What is chatter? Do you use your own name when you talk to yourself?
What’s amazing about talking to a thought leader and award winning author are the insights you get when being able to ask whatever you want.
That was my recent experience when I had the privilege to interview Dr. Ethan Kross, author of Chatter. (I talked a bit about the experience in a previous blog post, you can read it here if you haven’t already.)
One of the most profound things I learned from both the book and our conversation was about the tools that exist to effectively change the way you think and talk to yourself.
First of all: why is this so important?
To quote Dr. Kross, “In the mind, there’s an incredibly tight link between names, second person pronouns and thinking about others. And that link is so tight that when you use your own name to think about your problems, it’s in essence activating the neural machinery that we use to think about others. And because of that, we have the distance, the space, the objectivity to weigh in on our own problems more effectively.”
He mentions Solomon’s paradox, the term used for the ability to talk to others and coach others in a way where we can assist them and change their lives, but we often don’t make those same choices for ourselves.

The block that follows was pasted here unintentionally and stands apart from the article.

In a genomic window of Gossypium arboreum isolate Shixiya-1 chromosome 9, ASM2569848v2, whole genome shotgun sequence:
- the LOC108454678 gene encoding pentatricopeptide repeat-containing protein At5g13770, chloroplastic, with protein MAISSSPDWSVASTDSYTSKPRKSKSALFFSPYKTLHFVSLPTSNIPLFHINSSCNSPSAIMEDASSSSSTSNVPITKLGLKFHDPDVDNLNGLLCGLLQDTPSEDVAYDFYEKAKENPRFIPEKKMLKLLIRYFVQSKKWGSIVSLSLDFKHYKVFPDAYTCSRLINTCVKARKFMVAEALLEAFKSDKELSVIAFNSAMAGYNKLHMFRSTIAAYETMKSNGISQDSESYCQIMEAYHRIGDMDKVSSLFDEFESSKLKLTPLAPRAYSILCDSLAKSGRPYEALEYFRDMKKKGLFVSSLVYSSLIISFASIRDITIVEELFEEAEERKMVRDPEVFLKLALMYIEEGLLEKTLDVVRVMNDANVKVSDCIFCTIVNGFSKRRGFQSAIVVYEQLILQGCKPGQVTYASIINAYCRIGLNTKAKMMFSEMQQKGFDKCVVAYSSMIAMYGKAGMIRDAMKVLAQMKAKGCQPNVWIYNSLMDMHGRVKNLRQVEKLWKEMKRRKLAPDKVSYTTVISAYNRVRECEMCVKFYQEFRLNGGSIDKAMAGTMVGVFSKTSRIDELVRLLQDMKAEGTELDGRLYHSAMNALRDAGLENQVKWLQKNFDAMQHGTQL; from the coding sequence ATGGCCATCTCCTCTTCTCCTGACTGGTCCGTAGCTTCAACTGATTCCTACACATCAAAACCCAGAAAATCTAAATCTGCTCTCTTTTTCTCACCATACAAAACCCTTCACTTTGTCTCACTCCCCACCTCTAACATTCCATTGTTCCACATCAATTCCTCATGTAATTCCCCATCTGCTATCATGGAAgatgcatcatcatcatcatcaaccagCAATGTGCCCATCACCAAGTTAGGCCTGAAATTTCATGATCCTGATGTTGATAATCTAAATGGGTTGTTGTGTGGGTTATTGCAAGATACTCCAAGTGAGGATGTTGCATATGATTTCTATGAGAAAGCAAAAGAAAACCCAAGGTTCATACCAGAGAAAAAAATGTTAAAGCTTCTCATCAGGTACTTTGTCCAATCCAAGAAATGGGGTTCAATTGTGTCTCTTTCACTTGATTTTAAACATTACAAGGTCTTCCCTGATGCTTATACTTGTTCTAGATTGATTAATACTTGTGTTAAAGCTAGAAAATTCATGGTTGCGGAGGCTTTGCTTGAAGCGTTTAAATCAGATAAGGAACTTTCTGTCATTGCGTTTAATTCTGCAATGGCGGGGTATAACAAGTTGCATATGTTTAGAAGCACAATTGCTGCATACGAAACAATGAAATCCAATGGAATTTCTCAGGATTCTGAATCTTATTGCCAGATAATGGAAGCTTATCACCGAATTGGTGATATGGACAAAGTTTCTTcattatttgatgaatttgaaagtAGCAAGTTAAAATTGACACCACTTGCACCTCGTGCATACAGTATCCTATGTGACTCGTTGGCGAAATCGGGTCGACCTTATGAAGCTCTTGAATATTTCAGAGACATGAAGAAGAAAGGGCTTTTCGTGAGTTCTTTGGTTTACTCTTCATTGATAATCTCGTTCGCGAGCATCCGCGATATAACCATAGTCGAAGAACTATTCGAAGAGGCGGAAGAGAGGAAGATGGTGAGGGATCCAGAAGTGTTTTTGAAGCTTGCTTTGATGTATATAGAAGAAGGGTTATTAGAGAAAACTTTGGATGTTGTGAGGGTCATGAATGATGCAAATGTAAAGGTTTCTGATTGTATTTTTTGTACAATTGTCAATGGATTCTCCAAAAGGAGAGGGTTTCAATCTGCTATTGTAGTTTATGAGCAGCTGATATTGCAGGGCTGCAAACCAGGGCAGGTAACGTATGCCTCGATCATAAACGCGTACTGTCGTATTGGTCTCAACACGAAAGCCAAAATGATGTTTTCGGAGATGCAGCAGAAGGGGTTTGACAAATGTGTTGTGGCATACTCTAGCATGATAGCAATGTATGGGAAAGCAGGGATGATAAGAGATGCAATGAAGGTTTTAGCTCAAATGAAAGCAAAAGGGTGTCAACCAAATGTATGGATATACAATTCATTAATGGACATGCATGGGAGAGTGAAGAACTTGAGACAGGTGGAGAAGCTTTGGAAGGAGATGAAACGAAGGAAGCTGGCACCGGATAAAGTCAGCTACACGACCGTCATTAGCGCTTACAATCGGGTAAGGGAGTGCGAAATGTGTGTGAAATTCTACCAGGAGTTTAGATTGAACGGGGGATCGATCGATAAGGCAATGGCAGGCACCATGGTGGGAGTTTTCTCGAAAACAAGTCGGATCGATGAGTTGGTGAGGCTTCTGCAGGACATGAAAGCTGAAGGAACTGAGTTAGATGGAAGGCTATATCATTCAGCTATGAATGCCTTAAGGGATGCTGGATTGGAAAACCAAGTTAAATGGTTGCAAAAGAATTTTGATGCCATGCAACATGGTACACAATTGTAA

But that’s the thing. By eliminating “chatter”, the inner voice that speaks to ourselves in a negative way, we can replace what we were saying, starting with using our own first name when coaching ourselves.
And this is just 1 of 26 tools listed in the book for how to overcome negative self-talk that is crippling our personal progress in life.
So what I asked Dr. Kross was about how he was able to prove this. It turns out he’s spent decades with scientific research all in the effort to have live data that we can use to change our thought processes using our thoughts.
Ok, but how do we use this tool in our nonprofit sector and fundraising?
Got an upcoming funder meeting that is making you nervous? Say to yourself, using your first name, that you’ve fully prepared for this meeting. Use your name to remind yourself there’s no need to be nervous when you know your assets and what you’re offering to your potential donor. Tell yourself that you have nothing to lose, because even a no answer is just data that you gain to use for your next try.
Not sure if you have what it takes to reach out to a large corporation for your next ask? Say your name when you tell yourself that you have a list of all the reasons why they’d benefit from supporting your organization. Tell you, yourself specifically by name, why you are going to show up in a larger way and why you are qualified to do so.
I’ve been using this single tool and seen massive changes in the ways I show up more confidently for my clients, and I invite you to make use of it too.
Make sure to listen to my upcoming podcast episode where Dr. Kross and I get into more details on his book and the tools that WILL change the way you fundraise… and live, for that matter.